‘Driving green growth and climate finance solutions for Africa and the world’ – the slogan that graced the promotional efforts of the very first Africa Climate Summit (ACS), organised in parallel with Africa Climate Week. The three-day event took place last month in Nairobi, Kenya, the African continent’s epicentre of innovation and home to some of Africa’s leading start-ups attracting substantial investment over the past five years.
The location lent itself to a host of climate-first investors, innovators, and clean energy enthusiasts convening amongst senior government officials from not only Kenya but all corners of the continent. Amongst the pledges and declarations was the noteworthy arrival of Kenyan President Willam Ruto driving an electric vehicle from the State House to the convention centre hosting the summit, with an entourage of e-motorcycles from by PREO-funded enterprise Ecobodda.
The summit was also the backdrop for the establishment of the Nairobi Declaration which 20 African governments have adopted. The Declaration is centred around establishing new financing infrastructures to respond to Africa’s needs, including debt restructuring and debt relief to leapfrog traditional development pathways and enable green growth.
Now that the dust has settled, TEA partners participating in the summit have shared their reflections on whether it delivered on its ambitions.
Acumen amongst other key sector players brought together visionary leaders and entrepreneurs dedicated to accelerating progress. On the first day, Acumen kicked off discussions around innovative energy solutions that can bring positive change to the last mile. Acumen’s CEO, Jacqueline Novogratz participated in a panel discussion with experts from d.light, USAID, Shinhan Bank, and the Green Climate Fund. The panel ‘Hardest-to-reach: Social entrepreneurs powering Africa’s last mile’ was hosted as part of the broader Africa Climate Weeks’, Green Climate Fund Private Investment for Climate Conference (GPIC).
Maintaining the focus on the pivotal role of social entrepreneurs in addressing climate change in Africa, Acumen along with The B Team hosted an evening reception showcasing climate entrepreneurs leading the way for the most vulnerable communities. Contributing to this was Denis Karema, CEO of valued TEA-supported enterprise SokoFresh. The Kenya-based, cooling-as-a-service social enterprise has seen rapid success winning last year’s prestigious Ashden Award for Energising Agriculture. During the session, emphasis on the need for flexible capital, partnerships, and urgent collaboration to create a sustainable and equitable future were the main topics of discussion. It was also stated that Africa’s minimal contribution to global emissions remains a stark contrast to the continent’s outsised vulnerability to climate shocks.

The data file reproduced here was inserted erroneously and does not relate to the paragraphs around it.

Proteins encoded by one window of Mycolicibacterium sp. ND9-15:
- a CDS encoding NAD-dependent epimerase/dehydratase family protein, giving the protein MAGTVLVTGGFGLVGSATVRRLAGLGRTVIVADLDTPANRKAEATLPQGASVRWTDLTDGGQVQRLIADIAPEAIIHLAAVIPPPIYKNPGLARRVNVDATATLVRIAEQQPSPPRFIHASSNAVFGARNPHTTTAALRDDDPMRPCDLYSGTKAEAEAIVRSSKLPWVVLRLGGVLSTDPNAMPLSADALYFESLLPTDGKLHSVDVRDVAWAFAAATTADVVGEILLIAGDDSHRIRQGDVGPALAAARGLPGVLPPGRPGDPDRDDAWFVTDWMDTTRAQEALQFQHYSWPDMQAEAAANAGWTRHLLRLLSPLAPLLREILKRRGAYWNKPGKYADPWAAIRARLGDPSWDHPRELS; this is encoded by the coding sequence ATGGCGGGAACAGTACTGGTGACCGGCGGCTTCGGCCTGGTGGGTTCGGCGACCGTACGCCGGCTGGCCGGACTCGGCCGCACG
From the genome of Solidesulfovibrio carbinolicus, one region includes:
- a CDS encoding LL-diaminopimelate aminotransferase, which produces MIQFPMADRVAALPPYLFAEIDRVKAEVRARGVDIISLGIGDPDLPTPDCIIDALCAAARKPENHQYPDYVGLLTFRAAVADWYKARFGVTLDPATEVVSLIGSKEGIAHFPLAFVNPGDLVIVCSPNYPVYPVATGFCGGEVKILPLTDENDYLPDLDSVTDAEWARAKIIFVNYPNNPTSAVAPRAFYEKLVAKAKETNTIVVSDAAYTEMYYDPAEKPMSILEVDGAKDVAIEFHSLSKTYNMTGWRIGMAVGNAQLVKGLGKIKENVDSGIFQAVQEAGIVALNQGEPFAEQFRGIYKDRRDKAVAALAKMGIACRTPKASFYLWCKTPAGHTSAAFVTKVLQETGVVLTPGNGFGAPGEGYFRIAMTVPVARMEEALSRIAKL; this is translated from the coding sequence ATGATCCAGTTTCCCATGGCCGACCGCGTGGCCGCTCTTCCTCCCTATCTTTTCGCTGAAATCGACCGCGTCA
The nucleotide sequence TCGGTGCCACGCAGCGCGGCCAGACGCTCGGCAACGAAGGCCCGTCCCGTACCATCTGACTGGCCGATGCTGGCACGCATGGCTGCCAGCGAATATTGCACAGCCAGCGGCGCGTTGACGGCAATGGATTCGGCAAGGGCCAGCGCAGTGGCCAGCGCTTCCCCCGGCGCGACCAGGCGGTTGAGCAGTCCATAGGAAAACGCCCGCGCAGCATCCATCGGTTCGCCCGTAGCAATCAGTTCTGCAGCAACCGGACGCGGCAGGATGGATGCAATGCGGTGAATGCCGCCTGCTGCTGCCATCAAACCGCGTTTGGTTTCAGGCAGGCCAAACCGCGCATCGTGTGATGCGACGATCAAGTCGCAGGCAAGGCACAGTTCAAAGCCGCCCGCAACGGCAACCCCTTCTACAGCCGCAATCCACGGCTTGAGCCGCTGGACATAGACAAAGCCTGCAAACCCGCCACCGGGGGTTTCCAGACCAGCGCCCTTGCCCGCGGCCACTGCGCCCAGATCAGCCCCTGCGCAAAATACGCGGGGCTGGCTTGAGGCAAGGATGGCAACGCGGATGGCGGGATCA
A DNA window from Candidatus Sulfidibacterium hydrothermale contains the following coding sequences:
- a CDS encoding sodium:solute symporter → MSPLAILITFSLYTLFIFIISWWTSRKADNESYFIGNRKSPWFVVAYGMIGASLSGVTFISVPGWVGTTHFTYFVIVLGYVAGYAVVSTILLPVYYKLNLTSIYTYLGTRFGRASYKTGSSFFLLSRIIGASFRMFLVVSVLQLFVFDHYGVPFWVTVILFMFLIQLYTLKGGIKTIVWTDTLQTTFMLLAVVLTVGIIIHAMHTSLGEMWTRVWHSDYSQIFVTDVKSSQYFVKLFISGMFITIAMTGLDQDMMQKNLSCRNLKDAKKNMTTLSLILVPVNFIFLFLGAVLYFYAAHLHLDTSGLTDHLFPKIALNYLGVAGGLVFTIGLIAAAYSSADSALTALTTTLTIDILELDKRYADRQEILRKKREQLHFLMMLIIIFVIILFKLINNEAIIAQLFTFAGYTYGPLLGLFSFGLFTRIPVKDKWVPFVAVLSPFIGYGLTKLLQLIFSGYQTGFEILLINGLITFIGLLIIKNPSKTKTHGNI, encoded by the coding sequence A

Climate vulnerability remained a hot topic and Africa Climate Summit was a prime opportunity for GOGLA to launch its Powering Adaptation and Climate Justice paper supported by the IKEA Foundation, in partnership with Acumen, Efficiency for Access, Ashden and WWF. The paper homes in on the climate impact potential of 5 off-grid solar technologies and their transformative potential to support climate adaptation, powering green growth and helping to combat the impacts of droughts, floods, and storms Millions of the most climate-vulnerable communities across the world, often the smallest contributors to climate change could benefit from these technologies. . The timely paper further delves into the.